Understanding the Impact of Federal Coronavirus Relief Legislation

By Jessi Misslin - April 3, 2020
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Since early March, Congress has passed three significant pieces of legislation to provide relief and assistance to individuals, families, and business to combat the impacts of the coronavirus pandemic. All three bills include provisions that can benefit 501(c)(3) charitable organizations as employers and businesses, as well as individuals working in the nonprofit sector, and philanthropists who support their work. While an array of helpful provisions and direct support will be available, it will be important for nonprofits and their supporters to get informed, be proactive, and act quickly to take advantage of these new benefits.

We know the challenges of this global crisis will be long and widely felt, and the federal action taken last month is likely just the beginning of an ongoing government response. Below is a high-level summary of the three bills passed in March and their potential relevance to the nonprofit sector, along with links to additional guidance and resources. In addition, the Council on Foundation (COF) hosted a recent policy briefing outlining the impact of the CARES Act on the philanthropic and nonprofit sectors.

Our team is keeping tabs on the many philanthropic support agencies, such as COF, that are diligently posting updated resources as the crisis evolves. We will curate relevant information here on our site, but also encourage you to check out their resources as you continue to hone your philanthropic response strategy.

Legislation: Coronavirus Preparedness and Response Supplemental Appropriations Act, 2020, (H.R. 6074)
Focus: Medical and Health Needs
Signed Into Law: March 6, 2020
Funds Appropriated: $8.3 billion

Summary: Support for tele-health for Medicare recipients; vaccine research and development; prevention, preparedness and response funding; and funds to combat the spread of COVID-19 internationally.

Charitable Impact: This first appropriation may translate into an increase in funding for grantee organizations that work directly with federal, state, and local government agencies on related health needs; and may increase support for global programs linked to USAID and other federal agencies focusing on international health.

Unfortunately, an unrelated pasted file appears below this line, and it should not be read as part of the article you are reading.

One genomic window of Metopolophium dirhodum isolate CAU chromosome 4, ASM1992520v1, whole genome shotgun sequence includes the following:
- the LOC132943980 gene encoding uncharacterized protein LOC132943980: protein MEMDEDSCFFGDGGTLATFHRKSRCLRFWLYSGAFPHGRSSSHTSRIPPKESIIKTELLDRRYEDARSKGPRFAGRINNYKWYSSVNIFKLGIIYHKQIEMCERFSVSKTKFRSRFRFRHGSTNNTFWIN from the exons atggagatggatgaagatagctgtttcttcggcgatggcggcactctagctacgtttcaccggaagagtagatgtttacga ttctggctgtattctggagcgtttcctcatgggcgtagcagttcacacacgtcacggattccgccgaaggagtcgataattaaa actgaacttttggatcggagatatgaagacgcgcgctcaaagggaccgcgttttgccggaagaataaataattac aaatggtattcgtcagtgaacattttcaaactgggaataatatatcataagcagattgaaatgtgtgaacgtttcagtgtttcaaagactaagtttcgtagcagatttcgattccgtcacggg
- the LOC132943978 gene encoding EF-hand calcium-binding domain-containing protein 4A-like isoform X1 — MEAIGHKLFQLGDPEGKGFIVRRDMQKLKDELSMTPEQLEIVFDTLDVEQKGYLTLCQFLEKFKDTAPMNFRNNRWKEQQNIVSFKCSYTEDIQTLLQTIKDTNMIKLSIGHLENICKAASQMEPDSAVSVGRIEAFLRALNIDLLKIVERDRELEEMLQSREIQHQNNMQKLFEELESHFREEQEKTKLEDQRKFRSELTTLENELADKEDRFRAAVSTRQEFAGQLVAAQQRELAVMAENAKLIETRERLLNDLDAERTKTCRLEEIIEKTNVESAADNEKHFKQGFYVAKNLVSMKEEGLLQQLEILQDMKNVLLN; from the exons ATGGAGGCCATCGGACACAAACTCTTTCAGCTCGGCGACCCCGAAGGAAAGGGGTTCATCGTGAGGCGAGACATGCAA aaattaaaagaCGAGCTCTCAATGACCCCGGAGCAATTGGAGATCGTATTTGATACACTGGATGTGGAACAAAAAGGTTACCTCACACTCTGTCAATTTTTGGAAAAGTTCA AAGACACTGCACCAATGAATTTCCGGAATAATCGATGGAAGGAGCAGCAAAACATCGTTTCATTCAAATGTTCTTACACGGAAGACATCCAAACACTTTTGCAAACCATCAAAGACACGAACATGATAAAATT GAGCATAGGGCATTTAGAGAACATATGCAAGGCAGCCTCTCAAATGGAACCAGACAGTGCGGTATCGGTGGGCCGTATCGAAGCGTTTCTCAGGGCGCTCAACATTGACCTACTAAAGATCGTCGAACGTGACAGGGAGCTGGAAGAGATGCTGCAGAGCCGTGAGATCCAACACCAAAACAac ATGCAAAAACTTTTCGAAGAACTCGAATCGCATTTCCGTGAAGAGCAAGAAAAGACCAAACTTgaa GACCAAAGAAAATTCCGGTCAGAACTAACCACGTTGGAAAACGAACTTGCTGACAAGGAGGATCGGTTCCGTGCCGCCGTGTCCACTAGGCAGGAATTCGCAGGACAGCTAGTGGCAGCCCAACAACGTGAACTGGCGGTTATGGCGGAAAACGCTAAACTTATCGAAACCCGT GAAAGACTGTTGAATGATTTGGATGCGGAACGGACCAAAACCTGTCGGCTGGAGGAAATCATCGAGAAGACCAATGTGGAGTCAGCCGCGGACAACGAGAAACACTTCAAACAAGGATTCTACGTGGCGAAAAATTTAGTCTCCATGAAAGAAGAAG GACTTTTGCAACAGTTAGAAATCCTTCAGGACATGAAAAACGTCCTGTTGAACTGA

Resources for additional information:
Council on Foundations summary

Legislation: Families First Coronavirus Response Act (FFCRA), (H.R. 6201)
Focus: Economic/Workplace, Food, and Medical Needs
Signed Into Law: March 18, 2020
Funds Appropriated: $104 billion

Summary: Support and protections to safeguard the economic and physical wellbeing of individuals and families. Includes support for unemployment benefits and paid sick and family leave for small businesses; expands food assistance for children and families; covers free coronavirus testing; expands protections for health workers; and includes additional state-level funding.

Charitable Impact: Nonprofits working directly with agencies receiving funds may benefit, and the added support provided for community needs may alleviate the burden on some nonprofits. Nonprofit employees will also be eligible for family and medical leave provisions and nonprofits as employers may benefit from certain tax credits.
Resources for additional information:
Council on Foundations summary

Legislation: Coronavirus Aid, Relief & Economic Security Act (CARES Act), (H.R. 748)
Focus: Economic Stimulus and Assistance
Signed Into Law: March 27, 2020
Funds Appropriated: $2 trillion

Summary: The largest economic stimulus in history, the CARES Act allocates billions of dollars in assistance to businesses, states, and local governments including small business loans, industry-specific relief funding, and direct financial assistance to most Americans.

Charitable Impact: The CARES Act includes provisions to benefit nonprofit donors and incentivize charitable giving, as well as benefits to nonprofit employees and nonprofits as businesses and employers. Specifically, it provides a new tax deduction for charitable donations up to $300; suspends or increases limitations on the tax-deductibility of charitable contributions; includes direct recovery rebates, which will translate into direct cash payments for individuals with an adjusted gross income up to $75,000 ($150,000 married); expands unemployment insurance; provides tax incentives for employers to retain staff, provide student loan assistance, and defer social security tax payments; and offers a range of direct loan programs that can be utilized by 501(c)(3) charitable organizations.

Resources for additional information and in-depth analysis on federal relief packages:
Council on Foundations
Nonprofit Quarterly
Chronicle of Philanthropy

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